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Why I’d Rather My Daughter Marry A Rich Man To Take Care Of Her Instead Of Go To University

This article was previously published on The Mail Online and written by Jocelyn Cook. 

A mother’s hopes and expectations for her daughter are always high, but mine are exacting. I want my only child Megan to marry well and I’ve earmarked a young chap I think will make an excellent husband for her.

He’s called Edward, he has a winning smile, dark hair, blue eyes and he’s always immaculately dressed. More pertinently, he has affluent parents whose palatial detached home set in two acres of Kent countryside reeks of money and impeccable taste.

Horses graze in the paddock, a couple of luxury cars stand on the sweeping gravel drive and a swimming pool sparkles on a terrace with stunning views of the Downs.

Edward’s father Dan is a high-earning City broker, his mother, Sarah, a housewife who has the leisure and money to lunch regularly with friends — me included.

Sarah’s life is precisely the one I covet for Megan: privileged, cosseted and above all, wealthy.

That’s why Edward would have my unequivocal approval as a prospective son-in-law.

It may surprise you that I am being so forthright about my ambitions for Megan. What will doubtless cause more astonishment is the fact that she is still a baby — just six months old — and her little friend Edward is only just approaching his first birthday.

But in the same way that upper-class parents put their unborn children’s names down for Eton, I’ve already decided how I will steer my little girl on her path to womanhood. Call me a modern-day Mrs Bennet if you must, I will not be offended.

She is a gorgeous baby with blonde hair, cute little dimples, big blue eyes and delicate feminine features. I am confident she will grow up into a beautiful young woman, and her physical attractiveness will, I hope, give her an advantage.

Jocelyn with Megan when she was three months old.

Jocelyn with Megan when she was three months old.

Of course, I cannot choose her husband for her, but I can engineer social situations in which she feels most comfortable, thereby setting her in good stead when she does start looking for a life mate.

Edward, and boys like him, I hope, will raise the bar for her tastes and expectations.

Although I know it will excite outrage among my feminist friends, I am happy to admit that, given the choice, I would tell Megan to opt for a rich man over a university degree any day.

The two aren’t mutually exclusive, but she has to get her priorities straight. Look at the evidence: despite gaining 57 per cent of the first-class degrees in Britain, women represent less than 10 per cent of executives in FTSE 100 companies.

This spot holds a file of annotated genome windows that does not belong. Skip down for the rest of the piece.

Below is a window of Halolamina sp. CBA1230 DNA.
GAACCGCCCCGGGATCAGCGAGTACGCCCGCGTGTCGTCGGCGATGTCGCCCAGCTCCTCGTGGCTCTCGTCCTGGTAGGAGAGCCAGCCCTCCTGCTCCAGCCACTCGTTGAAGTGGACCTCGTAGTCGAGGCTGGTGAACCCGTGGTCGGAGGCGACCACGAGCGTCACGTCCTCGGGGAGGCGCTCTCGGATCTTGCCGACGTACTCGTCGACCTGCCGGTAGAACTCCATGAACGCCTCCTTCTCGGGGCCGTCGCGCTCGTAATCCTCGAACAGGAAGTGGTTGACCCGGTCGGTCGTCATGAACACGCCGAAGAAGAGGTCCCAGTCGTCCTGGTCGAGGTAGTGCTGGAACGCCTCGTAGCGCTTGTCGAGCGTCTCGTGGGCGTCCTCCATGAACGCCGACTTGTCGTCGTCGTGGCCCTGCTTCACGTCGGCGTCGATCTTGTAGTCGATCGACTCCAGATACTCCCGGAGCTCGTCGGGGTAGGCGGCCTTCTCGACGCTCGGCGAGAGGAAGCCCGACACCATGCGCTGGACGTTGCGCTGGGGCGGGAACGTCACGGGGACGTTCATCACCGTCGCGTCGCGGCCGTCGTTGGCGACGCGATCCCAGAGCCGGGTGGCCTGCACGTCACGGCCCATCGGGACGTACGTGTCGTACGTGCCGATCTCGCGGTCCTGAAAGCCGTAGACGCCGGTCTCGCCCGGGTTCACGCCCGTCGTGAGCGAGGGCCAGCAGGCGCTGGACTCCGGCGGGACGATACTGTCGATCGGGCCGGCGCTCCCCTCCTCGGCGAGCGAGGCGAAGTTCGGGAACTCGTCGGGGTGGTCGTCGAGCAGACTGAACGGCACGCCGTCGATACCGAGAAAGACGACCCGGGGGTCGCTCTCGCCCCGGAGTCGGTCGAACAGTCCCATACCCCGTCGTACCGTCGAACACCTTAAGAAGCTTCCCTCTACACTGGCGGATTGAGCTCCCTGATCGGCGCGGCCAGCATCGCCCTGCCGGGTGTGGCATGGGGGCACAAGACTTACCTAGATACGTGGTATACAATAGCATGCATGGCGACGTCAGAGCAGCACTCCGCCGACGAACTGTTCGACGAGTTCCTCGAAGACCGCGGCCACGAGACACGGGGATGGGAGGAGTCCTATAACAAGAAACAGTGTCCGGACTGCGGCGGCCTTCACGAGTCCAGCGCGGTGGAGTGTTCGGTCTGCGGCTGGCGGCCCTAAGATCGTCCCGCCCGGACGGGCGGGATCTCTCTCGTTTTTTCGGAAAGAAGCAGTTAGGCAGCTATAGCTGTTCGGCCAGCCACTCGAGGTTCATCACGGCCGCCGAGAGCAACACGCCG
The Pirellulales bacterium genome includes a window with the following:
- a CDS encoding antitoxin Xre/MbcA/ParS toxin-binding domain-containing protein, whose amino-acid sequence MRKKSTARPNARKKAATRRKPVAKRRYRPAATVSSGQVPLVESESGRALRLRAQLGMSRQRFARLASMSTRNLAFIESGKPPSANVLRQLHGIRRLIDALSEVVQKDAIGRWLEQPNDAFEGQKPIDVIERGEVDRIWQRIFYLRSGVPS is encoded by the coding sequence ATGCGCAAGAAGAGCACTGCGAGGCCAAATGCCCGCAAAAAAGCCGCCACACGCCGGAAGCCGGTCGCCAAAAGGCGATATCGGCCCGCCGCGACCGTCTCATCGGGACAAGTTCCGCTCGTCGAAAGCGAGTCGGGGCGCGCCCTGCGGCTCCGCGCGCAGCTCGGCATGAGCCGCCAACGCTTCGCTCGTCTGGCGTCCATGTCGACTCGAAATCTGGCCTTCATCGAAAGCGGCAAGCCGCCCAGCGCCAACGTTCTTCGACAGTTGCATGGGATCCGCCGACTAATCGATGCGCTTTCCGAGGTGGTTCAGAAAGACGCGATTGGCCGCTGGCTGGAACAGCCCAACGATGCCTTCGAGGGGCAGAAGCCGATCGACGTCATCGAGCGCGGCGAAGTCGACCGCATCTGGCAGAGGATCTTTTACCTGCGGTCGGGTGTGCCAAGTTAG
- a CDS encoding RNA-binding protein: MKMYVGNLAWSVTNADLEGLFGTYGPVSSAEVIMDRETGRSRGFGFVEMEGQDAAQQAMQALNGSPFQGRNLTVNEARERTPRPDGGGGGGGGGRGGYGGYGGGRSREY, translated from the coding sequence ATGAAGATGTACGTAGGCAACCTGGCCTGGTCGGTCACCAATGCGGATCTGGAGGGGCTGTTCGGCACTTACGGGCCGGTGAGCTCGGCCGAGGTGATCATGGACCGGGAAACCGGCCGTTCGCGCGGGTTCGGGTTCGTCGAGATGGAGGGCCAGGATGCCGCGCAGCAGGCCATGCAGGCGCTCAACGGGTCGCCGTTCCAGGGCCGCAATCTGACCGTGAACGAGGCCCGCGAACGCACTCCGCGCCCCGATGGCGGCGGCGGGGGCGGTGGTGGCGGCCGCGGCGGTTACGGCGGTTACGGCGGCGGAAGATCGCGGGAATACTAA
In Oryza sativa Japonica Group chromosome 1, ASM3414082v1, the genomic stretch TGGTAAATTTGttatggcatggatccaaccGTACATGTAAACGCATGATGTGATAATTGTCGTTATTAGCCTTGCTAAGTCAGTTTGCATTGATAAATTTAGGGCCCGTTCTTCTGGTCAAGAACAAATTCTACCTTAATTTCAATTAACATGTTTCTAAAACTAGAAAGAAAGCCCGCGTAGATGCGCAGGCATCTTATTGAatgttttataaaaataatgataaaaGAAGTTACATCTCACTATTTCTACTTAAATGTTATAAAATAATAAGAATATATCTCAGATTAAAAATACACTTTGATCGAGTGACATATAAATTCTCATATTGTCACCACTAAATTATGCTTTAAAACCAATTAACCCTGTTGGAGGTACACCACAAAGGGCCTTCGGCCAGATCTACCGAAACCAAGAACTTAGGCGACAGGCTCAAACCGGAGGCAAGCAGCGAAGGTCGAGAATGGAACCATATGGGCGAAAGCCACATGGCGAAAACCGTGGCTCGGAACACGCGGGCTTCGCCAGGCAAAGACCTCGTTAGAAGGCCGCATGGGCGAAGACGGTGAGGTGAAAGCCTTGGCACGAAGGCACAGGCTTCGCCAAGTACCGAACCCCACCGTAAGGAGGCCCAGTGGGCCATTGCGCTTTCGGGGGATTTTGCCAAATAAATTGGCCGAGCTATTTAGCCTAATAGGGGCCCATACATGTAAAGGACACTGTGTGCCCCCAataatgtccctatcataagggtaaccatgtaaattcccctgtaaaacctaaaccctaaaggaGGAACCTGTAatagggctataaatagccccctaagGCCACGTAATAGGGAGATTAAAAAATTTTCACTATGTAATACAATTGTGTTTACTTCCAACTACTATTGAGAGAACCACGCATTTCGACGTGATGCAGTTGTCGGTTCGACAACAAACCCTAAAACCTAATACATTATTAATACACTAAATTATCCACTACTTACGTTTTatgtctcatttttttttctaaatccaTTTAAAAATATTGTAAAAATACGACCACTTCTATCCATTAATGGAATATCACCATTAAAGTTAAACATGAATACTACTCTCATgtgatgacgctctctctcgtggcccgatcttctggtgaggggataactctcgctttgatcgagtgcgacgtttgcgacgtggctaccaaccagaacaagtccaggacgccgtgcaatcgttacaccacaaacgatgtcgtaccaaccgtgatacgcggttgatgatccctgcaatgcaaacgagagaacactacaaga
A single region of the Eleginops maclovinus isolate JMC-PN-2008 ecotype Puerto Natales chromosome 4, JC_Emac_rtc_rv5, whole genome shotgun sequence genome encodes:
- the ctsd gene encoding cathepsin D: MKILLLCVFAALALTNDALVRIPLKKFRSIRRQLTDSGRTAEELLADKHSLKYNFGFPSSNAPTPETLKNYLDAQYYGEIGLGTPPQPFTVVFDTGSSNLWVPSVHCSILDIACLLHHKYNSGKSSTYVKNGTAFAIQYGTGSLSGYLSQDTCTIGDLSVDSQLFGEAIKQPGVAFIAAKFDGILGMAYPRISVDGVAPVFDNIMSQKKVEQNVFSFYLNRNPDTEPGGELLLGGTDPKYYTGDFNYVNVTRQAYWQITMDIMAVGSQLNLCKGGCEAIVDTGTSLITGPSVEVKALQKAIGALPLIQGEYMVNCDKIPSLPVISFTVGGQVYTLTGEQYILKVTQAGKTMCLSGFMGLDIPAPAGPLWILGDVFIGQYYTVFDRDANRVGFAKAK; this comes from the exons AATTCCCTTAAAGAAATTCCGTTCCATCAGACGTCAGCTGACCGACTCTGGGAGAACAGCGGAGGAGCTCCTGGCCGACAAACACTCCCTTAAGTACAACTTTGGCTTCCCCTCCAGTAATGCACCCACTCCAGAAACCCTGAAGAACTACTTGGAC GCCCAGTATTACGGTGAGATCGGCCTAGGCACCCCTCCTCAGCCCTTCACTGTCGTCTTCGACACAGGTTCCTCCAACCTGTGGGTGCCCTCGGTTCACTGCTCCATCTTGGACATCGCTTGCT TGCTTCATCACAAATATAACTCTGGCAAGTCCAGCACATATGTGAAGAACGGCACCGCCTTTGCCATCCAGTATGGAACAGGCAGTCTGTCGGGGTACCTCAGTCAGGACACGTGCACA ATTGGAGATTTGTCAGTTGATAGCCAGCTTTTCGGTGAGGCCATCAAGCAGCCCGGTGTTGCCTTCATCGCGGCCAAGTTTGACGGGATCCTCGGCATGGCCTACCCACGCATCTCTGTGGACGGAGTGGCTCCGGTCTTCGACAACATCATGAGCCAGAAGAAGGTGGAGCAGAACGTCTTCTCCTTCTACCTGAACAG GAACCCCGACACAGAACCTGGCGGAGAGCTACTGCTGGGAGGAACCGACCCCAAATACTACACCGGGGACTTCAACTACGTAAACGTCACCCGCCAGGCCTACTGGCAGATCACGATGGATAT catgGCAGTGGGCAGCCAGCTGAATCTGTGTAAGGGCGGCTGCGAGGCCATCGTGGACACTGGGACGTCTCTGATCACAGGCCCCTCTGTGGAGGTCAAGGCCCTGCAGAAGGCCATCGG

They make up half the UK’s lawyers, but only a quarter ever become a partner at the top firms.

The gender pay gap continues to yawn ever wider. Megan can work her socks off for 50 years, but will still end up earning £300,000 less over her working lifetime than a man doing the same job.

I know I lay myself open to charges of venality and materialism — and doubtless the sisterhood will think I am setting back the cause of women by more than a century — but why not encourage her to take the easy path, the one that’s going to make her happier?

She’s going to have a better life married to a rich man, than a frustrating, exhausting existence charging and railing against that glass ceiling, possibly compromising her health and chances of motherhood along the way. Fact. When I express these forthright views among my friends, they howl with protest.

“In these days of hard-fought equal opportunities I know what I’m saying is deeply politically incorrect. But I believe most mothers harbour similar covert hopes for their daughters. They want them to marry a rich man. They’re just too afraid to publicly acknowledge it.”


I’ve thought hard about the lifestyle I’d want for Megan and it is the one, in an ideal world, I would have chosen for myself.

I’m married to a man I love. We’ve been together for five years and married for two, and we have an enviably comfortable lifestyle and a pretty three-bedroom Victorian terrace home in the most desirable area of Tunbridge Wells.

But boy have I had to work hard to achieve this.

We’re both now 34 and our joint salaries qualify us as high earners, but we are still way out of the league of many of my friends. I wish I didn’t have to work as much as I do, and had fewer financial pressures. Who doesn’t?